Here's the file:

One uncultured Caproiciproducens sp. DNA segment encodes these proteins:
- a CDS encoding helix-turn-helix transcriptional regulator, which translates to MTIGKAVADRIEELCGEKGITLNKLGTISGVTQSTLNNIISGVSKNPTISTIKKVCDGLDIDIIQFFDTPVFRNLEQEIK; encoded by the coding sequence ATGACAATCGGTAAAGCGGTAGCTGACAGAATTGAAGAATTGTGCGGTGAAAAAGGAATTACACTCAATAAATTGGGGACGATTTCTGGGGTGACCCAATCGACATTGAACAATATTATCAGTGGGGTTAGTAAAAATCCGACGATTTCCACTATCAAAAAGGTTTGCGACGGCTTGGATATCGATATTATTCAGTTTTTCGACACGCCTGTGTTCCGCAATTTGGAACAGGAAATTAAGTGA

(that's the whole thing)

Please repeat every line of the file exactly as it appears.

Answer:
One uncultured Caproiciproducens sp. DNA segment encodes these proteins:
- a CDS encoding helix-turn-helix transcriptional regulator, which translates to MTIGKAVADRIEELCGEKGITLNKLGTISGVTQSTLNNIISGVSKNPTISTIKKVCDGLDIDIIQFFDTPVFRNLEQEIK; encoded by the coding sequence ATGACAATCGGTAAAGCGGTAGCTGACAGAATTGAAGAATTGTGCGGTGAAAAAGGAATTACACTCAATAAATTGGGGACGATTTCTGGGGTGACCCAATCGACATTGAACAATATTATCAGTGGGGTTAGTAAAAATCCGACGATTTCCACTATCAAAAAGGTTTGCGACGGCTTGGATATCGATATTATTCAGTTTTTCGACACGCCTGTGTTCCGCAATTTGGAACAGGAAATTAAGTGA